As for the crazymakers, I have too many to count. I have one though that isn’t written, it’s spoken: The word is “height”, rhyming with “kite”. It is not heith, ending with a “th” sound. Drives me nuts.

  • Robin

    Funny–I use my right pinky finger to type apostrophes. Maybe I’m just doing it wrong.;)

    I think all my favorite crazymakers have been covered above. Show-Not-Tell is a big one for me, though. I hate it when the picture in my head stops.

  • #5. I had never thought of “yall” as a contraction before. I’ve always viewed it as the missing plural form of “you”, and so have spelled it “yall” to more closely match the singular form of the word.

    You are right, of course, but I’m going to have a hard time remembering to spell it “y’all” now.

  • Bren, since you’ll be outside Raleigh, you should try to have lunch or dinner at The Joyce. The curry fries are amazing! And depending on when you’ll be travelling, you can try to attend one or two Renaissance faires.
    Have a great trip!

    Atsiko, “I said to myself” is acceptable because I could also say to someone else. “I thought to myself” is redundant, since, as I mentioned, there’s no one else to whom I can think. *smile*

  • Richard

    “Irregardless.” An unfortunate blending of the the words ‘irrespective’ and ‘regardless.’ I usually view it as a double negative, like “de-thawing.” You want to “de-thaw” something, put it back in the freezer.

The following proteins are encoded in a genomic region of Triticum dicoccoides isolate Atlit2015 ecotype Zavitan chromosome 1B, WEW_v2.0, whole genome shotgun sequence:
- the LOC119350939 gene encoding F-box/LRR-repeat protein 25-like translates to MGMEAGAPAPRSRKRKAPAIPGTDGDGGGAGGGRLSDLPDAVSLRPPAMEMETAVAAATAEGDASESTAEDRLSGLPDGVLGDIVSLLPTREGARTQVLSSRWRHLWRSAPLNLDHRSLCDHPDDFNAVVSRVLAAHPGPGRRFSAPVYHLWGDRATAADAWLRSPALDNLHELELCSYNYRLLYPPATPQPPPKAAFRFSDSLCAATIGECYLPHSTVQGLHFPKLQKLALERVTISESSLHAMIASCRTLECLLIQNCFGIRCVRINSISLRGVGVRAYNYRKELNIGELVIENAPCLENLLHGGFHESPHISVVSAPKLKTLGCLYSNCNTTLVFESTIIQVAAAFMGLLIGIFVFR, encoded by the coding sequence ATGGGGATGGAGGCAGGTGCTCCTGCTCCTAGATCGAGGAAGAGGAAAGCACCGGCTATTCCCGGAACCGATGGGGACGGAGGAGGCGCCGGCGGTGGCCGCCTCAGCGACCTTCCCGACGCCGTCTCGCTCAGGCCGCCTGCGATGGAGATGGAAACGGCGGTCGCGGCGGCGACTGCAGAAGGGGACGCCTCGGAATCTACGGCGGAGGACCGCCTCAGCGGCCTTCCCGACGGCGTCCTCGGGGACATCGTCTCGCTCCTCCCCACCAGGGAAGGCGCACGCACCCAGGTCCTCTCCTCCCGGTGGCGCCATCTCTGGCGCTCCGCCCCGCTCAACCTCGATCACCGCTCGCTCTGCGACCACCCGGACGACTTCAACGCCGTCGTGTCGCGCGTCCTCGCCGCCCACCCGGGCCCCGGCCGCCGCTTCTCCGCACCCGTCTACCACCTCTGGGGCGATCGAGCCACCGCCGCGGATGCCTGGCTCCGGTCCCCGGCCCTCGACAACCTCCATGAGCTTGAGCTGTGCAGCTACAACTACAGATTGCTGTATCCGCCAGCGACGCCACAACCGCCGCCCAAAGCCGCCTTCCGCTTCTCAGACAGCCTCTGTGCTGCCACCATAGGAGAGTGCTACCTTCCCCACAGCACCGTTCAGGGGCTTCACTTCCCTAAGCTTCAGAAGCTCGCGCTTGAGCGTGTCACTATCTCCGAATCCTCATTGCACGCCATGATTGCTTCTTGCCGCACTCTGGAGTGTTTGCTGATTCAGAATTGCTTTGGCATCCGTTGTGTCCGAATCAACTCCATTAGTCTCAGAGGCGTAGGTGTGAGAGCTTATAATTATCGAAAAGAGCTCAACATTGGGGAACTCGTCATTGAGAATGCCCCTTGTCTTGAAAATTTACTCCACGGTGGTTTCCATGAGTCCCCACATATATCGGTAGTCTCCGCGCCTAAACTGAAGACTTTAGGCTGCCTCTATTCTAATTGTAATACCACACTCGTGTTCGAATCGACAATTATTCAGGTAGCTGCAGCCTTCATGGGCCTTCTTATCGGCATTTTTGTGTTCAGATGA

“You keep using that word. I do not think it means what you think it means.” ~~Inigo Montoya

  • Squeak

    Oh man, Richard, I say that all the time. I know it’s wrong, but I like to see how squirms and who doesn’t. Considering how difficult it has been to restrain myself from throwing it out there in more professional settings, I think I may have to give it up.

  • Here’s one that just struck me.

    “MomentarilY” It’s the adverbial form of “momentary” meaning of a brief duration. “Momentarily” thus refers to the brevity of an action: “the light shone momentarily.”

    In otehr words it means “for a moment” NOT “in a moment.” Somebody will NOT be with you “momentarily.”

    I realize standard US usage of this is (confusingly) ambiguous but it makes me nuts.